The act of flying has different meanings to different people – it all depends on who you ask. While most of the people reading this will be those who are quite happy to jump into a tubeliner and have their cravings satisfied, there are others who have a want to get into the air and live on the edge of impossible. Without dancing around the obvious here; I’m talking about aerobatics.
I’m sure I’m not the only one whom, as a kid, went to air shows and saw these daredevil pilots moving quickly through the sky, often inverted or vertical, and thought that was really cool. I would guess that witnessing this is something that sparked an interest in aviation for most people. While it certainly isn’t my primary area of interest now that I’m in my late 20s, I still watch in awe of those pilots with the guts and skill to be able to do this sort of thing. Just 18 months ago I bought a house only 1 kilometre from my local airport, and an added bonus of this location was being able to see and hear the local daredevil taking his aerobatic plane up on the odd occasion. I’m still yet to find out who he is or what he’s flying, but it’s a source of great entertainment.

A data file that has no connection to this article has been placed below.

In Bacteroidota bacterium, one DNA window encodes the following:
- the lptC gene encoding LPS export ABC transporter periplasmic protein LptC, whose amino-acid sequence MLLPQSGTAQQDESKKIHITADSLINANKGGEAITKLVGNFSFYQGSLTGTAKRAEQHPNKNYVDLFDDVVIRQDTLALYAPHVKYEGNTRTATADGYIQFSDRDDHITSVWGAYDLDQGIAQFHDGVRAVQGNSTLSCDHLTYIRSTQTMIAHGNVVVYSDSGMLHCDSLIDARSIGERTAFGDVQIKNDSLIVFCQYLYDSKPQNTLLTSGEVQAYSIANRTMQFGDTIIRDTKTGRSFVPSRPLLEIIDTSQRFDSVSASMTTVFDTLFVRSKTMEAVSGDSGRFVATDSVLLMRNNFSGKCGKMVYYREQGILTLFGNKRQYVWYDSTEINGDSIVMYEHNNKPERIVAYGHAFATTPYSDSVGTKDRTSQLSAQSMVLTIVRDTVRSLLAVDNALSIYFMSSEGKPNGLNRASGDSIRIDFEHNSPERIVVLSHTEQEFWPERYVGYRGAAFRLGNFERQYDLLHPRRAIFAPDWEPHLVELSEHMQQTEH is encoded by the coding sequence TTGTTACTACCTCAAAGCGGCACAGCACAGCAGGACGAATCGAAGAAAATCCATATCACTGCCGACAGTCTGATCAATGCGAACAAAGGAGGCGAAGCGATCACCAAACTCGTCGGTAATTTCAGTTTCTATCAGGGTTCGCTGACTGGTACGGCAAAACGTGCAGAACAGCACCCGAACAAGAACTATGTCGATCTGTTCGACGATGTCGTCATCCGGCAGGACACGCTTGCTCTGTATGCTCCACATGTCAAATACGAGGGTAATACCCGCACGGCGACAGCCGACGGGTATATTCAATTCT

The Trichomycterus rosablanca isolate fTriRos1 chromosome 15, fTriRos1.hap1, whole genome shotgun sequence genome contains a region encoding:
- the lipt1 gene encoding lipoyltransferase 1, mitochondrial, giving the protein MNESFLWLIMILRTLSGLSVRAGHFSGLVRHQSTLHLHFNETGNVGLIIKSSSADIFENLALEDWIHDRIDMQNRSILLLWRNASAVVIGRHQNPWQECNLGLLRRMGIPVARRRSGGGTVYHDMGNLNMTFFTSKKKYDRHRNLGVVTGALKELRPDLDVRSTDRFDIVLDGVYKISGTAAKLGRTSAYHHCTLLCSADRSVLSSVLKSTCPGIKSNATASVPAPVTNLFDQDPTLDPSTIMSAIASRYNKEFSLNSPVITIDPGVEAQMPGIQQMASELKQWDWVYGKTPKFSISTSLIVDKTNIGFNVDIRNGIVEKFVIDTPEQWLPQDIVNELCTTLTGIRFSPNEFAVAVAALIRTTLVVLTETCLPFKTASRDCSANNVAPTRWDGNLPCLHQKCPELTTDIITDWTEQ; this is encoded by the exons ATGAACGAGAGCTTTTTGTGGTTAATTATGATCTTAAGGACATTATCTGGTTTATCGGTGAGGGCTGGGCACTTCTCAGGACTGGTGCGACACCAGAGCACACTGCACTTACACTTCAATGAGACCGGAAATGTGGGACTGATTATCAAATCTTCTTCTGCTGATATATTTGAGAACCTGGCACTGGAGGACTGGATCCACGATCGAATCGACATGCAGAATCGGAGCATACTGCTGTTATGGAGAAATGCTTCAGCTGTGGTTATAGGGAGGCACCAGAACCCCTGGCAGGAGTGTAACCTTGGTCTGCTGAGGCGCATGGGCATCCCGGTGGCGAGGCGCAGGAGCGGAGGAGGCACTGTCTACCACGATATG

In recent times, the Red Bull Air Race has bought aerobatics into the mainstream. Now in its 13th year (in 2018), the travelling event draws enormous crowds wherever it goes, happening in scenic and often iconic locations such as Abu Dhabi and Budapest.
But I digress. I’m not here to tell you about what got me into aviation – this piece is to take a look at something that probably isn’t on most people’s shopping list (yet) – the Mudry CAP 10C by Avia71.
The CAP 10C is a later model of the CAP 10 twin-seat aerobatic training aircraft by Avions Mudry & Cie (later Apex Aircraft). With the CAP 10 being the original production model, the CAP 10B later replaced this, adding upgraded control surfaces before being replaced again by the CAP 10C which improved on the airframe structure by introducing carbon-fibre components. In the real world, a number of national militaries use the CAP 10 models for flight training and assessment, including France, Mexico and Australia.
If you’re familiar with Avia71’s previous works (the Fournier RF6B 100 and RF-5B), you’re aware that the developer takes great pride in developing products with high visual quality, and the CAP 10C is no exception.
On the exterior, the model is designed down to the smallest of details. On the wings, the valleys of the wing can be seen in the right lighting – I’m no engineer, but it appears that these low spots in the wing are designed for air to be channelled over it in sections. Still on the outside, the main fuselage is modelled with the manufacturing joins visible about halfway up the sides. The entire aircraft body shines in the light, utilising X-Plane’s physical based rendering, also allowing reflections of the ground. Coupled with 4K textures in and out, the plane paints a stunning image on any backdrop.